There's a lot on the social media and on the blog, lots of stories about people trying to live a more mindful life. And I'm curious to know in your own experience, do you have your own personal mindset practice? Do you practice meditation or do you find ways to just integrate mindfulness into your own life? Well, I'm, I'm not a fan of routine. In fact, I don't like for any day to look like the day before or the day before. So my mindfulness practice is always changing. What I recognized for me is that it's important that I am not rigid with myself and I just give myself sometime every day to, to be in the present moment.

Whether that means mindful walking, which is hiking or walking. One of my favorite things to do, just being kind of aware of my senses in nature. Mindful eating, which is something that's actually really challenging for me because I come from an Italian family where everyone is eating really, really fast. But that's something that I really enjoy doing when I make the effort to be more mindful in my eating. Or even just deep breathing exercises or, I love yoga.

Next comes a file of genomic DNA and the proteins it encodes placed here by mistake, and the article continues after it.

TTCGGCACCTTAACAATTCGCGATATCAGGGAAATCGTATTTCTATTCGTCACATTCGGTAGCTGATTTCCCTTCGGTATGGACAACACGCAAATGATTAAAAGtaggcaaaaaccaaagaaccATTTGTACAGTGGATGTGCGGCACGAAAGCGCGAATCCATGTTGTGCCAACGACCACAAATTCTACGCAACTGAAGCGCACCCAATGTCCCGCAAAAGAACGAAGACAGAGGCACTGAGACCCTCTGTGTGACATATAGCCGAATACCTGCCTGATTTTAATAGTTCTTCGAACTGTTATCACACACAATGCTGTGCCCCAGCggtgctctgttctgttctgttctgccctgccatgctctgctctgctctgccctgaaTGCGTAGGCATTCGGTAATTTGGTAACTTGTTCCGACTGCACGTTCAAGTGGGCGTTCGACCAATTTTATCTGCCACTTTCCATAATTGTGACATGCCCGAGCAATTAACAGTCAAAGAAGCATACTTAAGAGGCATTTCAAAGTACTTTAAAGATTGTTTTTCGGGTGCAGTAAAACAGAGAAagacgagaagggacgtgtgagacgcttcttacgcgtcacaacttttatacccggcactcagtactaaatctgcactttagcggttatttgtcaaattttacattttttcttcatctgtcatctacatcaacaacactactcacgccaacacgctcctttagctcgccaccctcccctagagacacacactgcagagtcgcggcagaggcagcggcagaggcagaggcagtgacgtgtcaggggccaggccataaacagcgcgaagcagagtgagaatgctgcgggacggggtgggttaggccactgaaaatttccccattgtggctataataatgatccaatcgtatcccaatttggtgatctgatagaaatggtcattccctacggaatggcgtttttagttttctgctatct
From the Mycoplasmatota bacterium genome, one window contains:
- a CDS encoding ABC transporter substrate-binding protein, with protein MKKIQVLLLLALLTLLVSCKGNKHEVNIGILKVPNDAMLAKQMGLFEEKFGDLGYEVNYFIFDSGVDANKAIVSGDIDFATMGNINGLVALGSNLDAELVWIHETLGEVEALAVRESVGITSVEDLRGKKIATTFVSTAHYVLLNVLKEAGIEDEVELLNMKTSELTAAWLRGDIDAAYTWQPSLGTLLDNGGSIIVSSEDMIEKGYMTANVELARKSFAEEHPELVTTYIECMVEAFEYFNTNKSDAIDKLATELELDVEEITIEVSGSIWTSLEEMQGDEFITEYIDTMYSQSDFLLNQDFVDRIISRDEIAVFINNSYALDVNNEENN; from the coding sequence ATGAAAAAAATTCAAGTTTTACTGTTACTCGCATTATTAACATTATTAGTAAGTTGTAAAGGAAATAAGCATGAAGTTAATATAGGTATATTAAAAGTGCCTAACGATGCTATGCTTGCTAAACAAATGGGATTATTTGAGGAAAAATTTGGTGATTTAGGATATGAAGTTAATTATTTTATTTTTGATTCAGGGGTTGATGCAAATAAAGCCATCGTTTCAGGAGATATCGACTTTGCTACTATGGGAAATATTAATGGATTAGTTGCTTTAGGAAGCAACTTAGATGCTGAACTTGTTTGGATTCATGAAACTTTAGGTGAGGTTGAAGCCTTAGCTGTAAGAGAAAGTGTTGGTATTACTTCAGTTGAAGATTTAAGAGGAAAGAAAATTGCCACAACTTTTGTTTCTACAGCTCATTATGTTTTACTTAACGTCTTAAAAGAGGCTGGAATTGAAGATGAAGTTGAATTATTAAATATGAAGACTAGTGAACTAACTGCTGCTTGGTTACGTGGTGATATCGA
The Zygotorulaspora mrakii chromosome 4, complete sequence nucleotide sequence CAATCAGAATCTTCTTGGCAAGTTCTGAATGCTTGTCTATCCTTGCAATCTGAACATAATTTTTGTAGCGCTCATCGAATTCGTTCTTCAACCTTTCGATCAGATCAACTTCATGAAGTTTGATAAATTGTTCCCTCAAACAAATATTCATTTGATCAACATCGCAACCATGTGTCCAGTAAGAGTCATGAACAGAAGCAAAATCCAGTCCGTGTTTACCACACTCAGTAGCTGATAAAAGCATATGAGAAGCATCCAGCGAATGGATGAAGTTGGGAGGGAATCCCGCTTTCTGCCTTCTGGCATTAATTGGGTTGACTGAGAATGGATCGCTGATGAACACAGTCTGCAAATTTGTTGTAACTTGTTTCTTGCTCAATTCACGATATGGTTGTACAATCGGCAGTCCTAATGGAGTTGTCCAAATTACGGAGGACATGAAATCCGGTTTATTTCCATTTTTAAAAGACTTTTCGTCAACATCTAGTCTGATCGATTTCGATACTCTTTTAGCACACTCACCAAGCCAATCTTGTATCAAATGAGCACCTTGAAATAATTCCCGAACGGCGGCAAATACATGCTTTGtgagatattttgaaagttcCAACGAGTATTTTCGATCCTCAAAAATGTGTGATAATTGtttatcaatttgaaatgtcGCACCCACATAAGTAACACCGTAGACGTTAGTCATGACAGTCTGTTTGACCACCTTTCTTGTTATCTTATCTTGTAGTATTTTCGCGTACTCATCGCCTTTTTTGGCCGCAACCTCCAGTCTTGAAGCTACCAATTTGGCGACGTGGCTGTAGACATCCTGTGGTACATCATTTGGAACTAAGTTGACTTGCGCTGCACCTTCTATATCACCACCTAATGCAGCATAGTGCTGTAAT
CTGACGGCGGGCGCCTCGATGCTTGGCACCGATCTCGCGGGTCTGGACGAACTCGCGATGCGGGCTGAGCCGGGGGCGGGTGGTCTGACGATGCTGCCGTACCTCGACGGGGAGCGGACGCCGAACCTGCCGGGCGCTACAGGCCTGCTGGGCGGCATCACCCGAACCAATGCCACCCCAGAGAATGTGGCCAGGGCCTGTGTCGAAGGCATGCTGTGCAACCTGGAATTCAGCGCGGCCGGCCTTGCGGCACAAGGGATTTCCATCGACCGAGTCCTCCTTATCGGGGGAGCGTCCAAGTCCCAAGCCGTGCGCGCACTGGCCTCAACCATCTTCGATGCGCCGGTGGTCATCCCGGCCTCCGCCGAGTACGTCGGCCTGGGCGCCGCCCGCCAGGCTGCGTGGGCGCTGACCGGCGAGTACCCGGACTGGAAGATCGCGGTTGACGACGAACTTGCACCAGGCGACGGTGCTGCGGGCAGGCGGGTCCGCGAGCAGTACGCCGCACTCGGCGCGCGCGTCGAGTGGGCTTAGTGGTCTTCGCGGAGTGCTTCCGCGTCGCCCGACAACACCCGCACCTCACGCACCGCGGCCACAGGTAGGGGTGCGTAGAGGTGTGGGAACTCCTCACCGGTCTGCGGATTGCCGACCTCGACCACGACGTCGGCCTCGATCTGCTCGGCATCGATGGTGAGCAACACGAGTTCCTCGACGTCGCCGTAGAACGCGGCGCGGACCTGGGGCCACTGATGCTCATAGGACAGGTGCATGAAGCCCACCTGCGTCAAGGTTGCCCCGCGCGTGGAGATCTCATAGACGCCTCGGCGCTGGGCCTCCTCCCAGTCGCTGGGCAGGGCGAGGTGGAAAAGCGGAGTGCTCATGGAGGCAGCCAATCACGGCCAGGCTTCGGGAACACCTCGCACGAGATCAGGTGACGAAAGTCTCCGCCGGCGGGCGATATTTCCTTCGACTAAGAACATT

That's something that I. I do. And then also I love listening to guided meditations or, or music, subliminal messages, uplifting subliminal messages, whether it's for competence or to release anxiety. And, and it's really, every day I let myself just choose from one of these things. And I find that that's what works for me because there were a lot of options and a lot of different things to keep me feeling engaged and excited about the practice, as opposed to finding it kind of like, all right, now it's time to sit.

So that's, that's how I practice. Yeah. I, I kind of, I like that you, I like that you brought that up because I think one of the themes that keeps coming up in this summit is that we all have really different personality types. You don't like, you know, for some people they love routine and they love getting up at the same time every day and I'm doing, but I think, I love that there's this message coming through that is we all are so different. For you, you have a menu to choose from every day, and it sounds like you just kind of pick what works for you in that day.

And, and that's fine. It it's, and it's so different for different people. So I'm curious as you have been doing that, choosing from your menu and doing different mindfulness practices over time, what kinds of insights or realizations have unfolded for you over time with mindfulness? Wow, so much. I, I've had so many just amazing insights through my mindfulness practice that I, have been life-changing really. Now but the biggest one I'd say is that I am not my thoughts.